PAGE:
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Agricultural science and the Development Commission: the Olby account revisited

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If you have a question about this talk, please contact Sophie Waring.

In his 1991 paper ‘Social imperialism and state support for agricultural research in Edwardian Britain’, Robert Olby argued that the origins of a programme for nationally funded research lie with the creation of the Development Commission in 1909. More recent research, however, suggests that this picture needs correction in at least two ways. One problem is that the scientific institutions built by the Commission were dependent upon a network of centres for agricultural science that had been created by the Board of Agriculture over the previous twenty years. A related problem is that this network was also part of a programme for the funding of agricultural research, also of the Board’s creation. In this talk I will aim to outline the case for these revisions and also sketch some of their consequences for the historical understanding of agriculture in Britain in the early 20th century, but more generally for the introduction of nationally funded research in the history of science.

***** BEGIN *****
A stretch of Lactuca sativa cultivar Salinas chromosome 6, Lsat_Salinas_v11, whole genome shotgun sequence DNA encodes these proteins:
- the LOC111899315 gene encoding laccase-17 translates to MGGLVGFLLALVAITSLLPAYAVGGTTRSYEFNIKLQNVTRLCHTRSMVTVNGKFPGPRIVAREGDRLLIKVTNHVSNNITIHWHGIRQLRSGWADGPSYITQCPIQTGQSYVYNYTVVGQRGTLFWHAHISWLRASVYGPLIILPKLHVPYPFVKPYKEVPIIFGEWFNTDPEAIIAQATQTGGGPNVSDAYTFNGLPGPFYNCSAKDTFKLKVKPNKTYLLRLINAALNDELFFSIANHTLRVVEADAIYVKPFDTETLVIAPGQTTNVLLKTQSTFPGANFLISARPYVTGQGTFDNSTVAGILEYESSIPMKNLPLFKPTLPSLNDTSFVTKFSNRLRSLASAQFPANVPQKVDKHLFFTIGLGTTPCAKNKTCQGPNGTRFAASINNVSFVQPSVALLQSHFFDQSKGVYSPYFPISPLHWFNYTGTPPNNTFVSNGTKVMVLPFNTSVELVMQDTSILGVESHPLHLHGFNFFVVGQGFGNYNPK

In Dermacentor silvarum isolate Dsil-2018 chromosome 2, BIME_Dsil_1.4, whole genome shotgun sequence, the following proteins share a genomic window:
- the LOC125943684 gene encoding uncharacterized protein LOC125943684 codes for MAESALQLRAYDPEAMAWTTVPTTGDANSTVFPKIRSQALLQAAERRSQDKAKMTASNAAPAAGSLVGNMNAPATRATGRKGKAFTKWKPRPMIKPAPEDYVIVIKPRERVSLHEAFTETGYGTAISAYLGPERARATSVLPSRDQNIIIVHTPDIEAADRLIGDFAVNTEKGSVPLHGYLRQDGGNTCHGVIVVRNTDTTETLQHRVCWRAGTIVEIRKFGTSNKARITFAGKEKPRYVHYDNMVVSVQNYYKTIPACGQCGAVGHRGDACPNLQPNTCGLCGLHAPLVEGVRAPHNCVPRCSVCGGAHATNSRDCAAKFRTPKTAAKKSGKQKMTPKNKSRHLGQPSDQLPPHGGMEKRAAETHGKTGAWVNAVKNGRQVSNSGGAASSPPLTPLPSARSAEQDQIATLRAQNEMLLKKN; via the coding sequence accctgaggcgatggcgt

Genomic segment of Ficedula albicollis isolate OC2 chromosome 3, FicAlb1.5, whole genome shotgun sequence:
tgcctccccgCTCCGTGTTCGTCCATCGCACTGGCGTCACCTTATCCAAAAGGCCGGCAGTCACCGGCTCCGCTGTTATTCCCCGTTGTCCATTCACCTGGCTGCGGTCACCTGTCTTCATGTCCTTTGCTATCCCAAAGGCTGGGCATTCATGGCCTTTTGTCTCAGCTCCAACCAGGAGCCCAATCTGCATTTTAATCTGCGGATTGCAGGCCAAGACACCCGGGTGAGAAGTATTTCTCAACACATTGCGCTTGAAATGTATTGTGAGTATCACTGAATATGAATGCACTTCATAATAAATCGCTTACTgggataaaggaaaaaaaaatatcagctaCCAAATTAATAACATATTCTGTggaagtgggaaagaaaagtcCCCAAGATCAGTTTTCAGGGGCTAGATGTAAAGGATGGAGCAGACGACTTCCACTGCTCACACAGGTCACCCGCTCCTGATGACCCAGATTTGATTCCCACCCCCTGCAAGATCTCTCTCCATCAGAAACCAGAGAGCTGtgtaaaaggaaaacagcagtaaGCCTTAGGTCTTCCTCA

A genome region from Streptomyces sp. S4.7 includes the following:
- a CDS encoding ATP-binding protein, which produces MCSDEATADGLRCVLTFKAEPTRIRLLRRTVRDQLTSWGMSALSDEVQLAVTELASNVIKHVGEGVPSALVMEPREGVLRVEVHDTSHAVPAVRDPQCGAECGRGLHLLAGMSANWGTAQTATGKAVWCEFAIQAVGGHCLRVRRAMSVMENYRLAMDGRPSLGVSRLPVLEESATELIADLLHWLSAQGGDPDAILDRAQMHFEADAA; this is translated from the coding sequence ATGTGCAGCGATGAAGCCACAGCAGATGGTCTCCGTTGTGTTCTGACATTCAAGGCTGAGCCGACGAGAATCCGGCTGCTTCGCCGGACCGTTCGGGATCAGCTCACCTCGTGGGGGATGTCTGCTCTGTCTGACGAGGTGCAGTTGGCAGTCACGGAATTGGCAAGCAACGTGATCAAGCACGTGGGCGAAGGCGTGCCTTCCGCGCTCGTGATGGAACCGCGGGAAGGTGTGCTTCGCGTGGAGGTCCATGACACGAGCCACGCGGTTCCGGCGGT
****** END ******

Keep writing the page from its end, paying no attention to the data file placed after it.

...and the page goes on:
This talk is part of the Cabinet of Natural History series.

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